Photo credit above: “John Bryant, chief executive officer of Kellog Co., speaks during the caring for the climate summit at the United Nations COP21 climate summit, at Le Bourget, in Paris.” Photographer: Christophe Morin/Bloomberg.

The Real Climate-Change Villain Isn’t China. It’s Congress. The Daily Beast explains; here’s a link and excerpt: “…And the biggest threat to the climate in the medium term may not be China, the world’s biggest producer of greenhouses at the moment, where a dictatorial regime is pushing policies that will make dramatic differences; the problem is in the second-biggest producer of greenhouse gases, the United States, where Congress simply denies reality. “Congress is unwilling to do anything at this point,” said Ralph Becker, the mayor of Salt Lake City, Utah…”

Photo credit above: Damir Sagolj/Reuters.

Solar: The Biggest Winner from Paris Climate Talks? Here’s a clip from Climate Home: “…Barclays Capital also found losers, where the fossil fuel industry would lose around $34 trillion in revenues cumulatively from 2014-2040 as a result of the new, national climate action pledges. Regarding winners from a low-carbon transition more generally, Goldman Sachs last week highlighted four “front runner” technologies: LED light bulbs; solar power; wind; and electric and hybrid vehicles. Along similar lines, two weeks ago, Bank of America Merrill Lynch highlighted nine “entry points” for investors: energy efficiency; wind; solar; renewable energy yieldcos; nextgen vehicles batteries and storage; nuclear; hydropower; diversified cleantech; and other cleantech...”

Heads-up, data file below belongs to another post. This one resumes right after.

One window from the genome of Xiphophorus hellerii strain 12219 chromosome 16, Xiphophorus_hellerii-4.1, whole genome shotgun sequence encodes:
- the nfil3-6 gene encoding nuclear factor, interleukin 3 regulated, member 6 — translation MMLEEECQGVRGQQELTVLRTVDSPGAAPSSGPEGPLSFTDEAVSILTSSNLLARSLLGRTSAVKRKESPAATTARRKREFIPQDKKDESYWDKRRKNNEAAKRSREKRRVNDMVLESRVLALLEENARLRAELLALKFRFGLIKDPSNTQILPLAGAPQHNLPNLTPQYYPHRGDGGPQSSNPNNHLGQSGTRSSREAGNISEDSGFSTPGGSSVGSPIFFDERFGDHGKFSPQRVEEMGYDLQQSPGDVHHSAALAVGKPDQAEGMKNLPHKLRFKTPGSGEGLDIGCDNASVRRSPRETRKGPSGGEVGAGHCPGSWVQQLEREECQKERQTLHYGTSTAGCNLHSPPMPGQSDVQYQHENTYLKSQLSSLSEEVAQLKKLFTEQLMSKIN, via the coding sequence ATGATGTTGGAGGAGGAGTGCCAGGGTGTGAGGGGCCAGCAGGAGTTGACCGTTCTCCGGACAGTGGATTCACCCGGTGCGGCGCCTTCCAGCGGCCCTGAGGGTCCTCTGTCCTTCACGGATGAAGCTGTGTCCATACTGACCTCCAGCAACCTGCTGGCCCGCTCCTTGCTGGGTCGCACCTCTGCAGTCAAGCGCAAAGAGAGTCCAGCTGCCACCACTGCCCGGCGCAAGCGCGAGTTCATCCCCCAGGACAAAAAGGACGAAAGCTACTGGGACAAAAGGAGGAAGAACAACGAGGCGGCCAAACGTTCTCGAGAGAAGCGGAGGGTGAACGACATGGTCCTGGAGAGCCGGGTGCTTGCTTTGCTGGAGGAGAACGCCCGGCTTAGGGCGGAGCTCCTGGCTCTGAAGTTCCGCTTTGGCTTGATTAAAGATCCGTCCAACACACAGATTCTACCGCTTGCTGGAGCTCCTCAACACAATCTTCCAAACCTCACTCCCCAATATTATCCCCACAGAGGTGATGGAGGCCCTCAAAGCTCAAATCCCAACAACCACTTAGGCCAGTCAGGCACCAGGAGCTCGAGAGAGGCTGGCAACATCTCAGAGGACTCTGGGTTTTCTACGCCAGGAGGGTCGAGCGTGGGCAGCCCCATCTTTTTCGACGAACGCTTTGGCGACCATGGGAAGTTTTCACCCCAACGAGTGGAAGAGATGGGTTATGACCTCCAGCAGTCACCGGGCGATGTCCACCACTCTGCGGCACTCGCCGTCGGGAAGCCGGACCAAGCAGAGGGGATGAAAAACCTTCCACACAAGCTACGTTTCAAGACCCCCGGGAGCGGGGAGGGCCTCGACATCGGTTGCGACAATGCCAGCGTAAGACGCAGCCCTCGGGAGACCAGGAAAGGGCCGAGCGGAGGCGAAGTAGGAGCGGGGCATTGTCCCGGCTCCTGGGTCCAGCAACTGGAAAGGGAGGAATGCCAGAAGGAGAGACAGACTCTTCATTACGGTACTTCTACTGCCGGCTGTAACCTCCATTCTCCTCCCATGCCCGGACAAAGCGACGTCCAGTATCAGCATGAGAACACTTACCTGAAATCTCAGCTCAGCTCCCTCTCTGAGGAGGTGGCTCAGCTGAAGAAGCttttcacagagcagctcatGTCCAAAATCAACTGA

Photo credit: Lance Cheung/Flickr.

Greenpeace Subterfuge Tests Climate Research. The New York Times reports; here’s the intro: “A sting operation by the environmental group Greenpeace suggests that some researchers who dispute mainstream scientific conclusions on climate change are willing to conceal the sources of payment for their research, even if the money is purported to come from overseas corporations producing oil, gas and coal. Over a period of several months, two Greenpeace employees posed as representatives of energy companies and offered to pay prominent commentators on climate change to write papers that extolled the benefits of coal and carbon emissions. The Greenpeace workers also asked that the payments not be disclosed…”
Photo credit above: “William Happer, center, a physics professor at Princeton University, appeared at a Senate subcommittee hearing on Tuesday. Credit Stephen Crowley/The New York Times.

Some Climate Change Impacts May Appear Sooner Than Expected. Because nature never moves in a straight line. Here’s an excerpt from a story at phys.org: “…Climate impacts are often assumed to increase steadily with global temperature increases, but that’s not true for all impacts. The scaling of many climate change impacts with temperature may have a nonlinear sigmoidal pattern, with a dramatic initial impact followed by a leveling off as warming continues, says the paper, which was co-authored by Katherine Ricke and Ken Caldeira at the Carnegie Institution for Science at Stanford, and Jacob Schewe and Anders Levermann at the Pottsdam Institute of Climate Impact Research…”